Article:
Ask the legal expert: common traps providers fall into when calculating employee compensation
Attorney John Durso, Ungaretti & Harris LLP
Recently, healthcare employers have been sued under the Fair Labor Standards Act and other statutory and common law liability theories for automatically deducting meal breaks that were not always taken. Automatically deducting meal breaks is not a per se violation of the FLSA, but the break must, of course, be taken to justify the deduction from compensable time.Generally, meal breaks are not compensable if break time is not spent predominantly for the employer's benefit. The problem in long-term care facilities is that interrupted meal breaks are common where circumstances require immediate attention.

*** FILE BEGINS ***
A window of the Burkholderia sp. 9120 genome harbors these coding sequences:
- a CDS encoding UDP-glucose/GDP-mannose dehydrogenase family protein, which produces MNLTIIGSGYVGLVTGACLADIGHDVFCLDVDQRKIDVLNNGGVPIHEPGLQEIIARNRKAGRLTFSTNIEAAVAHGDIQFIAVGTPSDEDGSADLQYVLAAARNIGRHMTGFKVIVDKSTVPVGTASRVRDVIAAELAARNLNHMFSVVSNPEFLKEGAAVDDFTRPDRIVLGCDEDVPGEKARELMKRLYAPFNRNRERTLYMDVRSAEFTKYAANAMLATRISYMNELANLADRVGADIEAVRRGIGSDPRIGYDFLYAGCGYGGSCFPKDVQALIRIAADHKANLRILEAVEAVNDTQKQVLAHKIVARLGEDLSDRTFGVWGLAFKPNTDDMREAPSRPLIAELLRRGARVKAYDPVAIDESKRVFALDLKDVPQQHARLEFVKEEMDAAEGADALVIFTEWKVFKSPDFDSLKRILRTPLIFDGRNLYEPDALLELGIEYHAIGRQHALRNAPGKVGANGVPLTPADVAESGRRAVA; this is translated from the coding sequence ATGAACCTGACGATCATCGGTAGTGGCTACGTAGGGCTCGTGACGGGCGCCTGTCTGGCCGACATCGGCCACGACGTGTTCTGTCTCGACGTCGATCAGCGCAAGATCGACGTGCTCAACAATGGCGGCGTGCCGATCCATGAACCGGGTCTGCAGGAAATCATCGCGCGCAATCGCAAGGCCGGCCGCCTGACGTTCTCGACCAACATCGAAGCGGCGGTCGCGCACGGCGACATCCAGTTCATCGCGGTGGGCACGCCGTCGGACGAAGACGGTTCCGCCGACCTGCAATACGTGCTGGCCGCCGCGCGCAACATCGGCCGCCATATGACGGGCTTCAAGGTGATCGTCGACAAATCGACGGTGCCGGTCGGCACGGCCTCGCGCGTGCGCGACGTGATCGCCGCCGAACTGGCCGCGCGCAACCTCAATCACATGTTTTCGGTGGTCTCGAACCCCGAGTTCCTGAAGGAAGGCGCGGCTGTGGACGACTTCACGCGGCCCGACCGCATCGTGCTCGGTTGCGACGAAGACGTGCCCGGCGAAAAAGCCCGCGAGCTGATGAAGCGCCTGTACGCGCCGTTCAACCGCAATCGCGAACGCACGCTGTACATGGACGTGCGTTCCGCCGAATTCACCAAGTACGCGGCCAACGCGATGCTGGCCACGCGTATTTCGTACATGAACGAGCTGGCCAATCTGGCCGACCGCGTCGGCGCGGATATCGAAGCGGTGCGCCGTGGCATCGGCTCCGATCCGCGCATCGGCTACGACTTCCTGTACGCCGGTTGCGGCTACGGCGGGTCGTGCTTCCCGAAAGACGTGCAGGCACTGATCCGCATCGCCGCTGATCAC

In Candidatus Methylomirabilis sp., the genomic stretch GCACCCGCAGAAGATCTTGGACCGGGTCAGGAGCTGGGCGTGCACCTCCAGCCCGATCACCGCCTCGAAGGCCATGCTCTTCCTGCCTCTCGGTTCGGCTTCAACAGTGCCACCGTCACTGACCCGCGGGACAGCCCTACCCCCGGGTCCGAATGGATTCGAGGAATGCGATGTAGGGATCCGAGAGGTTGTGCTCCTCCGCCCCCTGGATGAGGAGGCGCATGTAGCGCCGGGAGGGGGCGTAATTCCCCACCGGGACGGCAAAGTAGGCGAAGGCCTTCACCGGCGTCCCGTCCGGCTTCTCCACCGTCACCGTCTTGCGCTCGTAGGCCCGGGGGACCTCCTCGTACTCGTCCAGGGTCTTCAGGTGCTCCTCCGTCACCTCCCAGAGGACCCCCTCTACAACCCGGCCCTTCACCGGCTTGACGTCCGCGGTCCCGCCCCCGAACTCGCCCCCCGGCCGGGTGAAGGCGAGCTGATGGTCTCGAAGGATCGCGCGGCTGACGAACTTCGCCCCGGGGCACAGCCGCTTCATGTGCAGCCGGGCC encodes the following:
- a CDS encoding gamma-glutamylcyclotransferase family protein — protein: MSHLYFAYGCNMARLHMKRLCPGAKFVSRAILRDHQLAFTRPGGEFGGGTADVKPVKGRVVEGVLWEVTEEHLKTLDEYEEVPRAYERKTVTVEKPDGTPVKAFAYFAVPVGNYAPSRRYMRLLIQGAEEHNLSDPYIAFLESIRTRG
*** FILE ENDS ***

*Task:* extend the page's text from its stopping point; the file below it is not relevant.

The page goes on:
If an employee sues his or her employer for wage and hour violations, the employer has the burden of proving the hours actually worked by the employee. If the employee later claims that he or she worked through lunch most days, the employer will have difficulty proving that the employee actually took a full lunch break each and every day for which an automatic meal break deduction is made.The best protection is to require hourly employees to clock out and in for meal breaks, with the understanding that the employee is completely relieved from duty. Make it mandatory for employees to take their meal breaks and discipline those who refuse.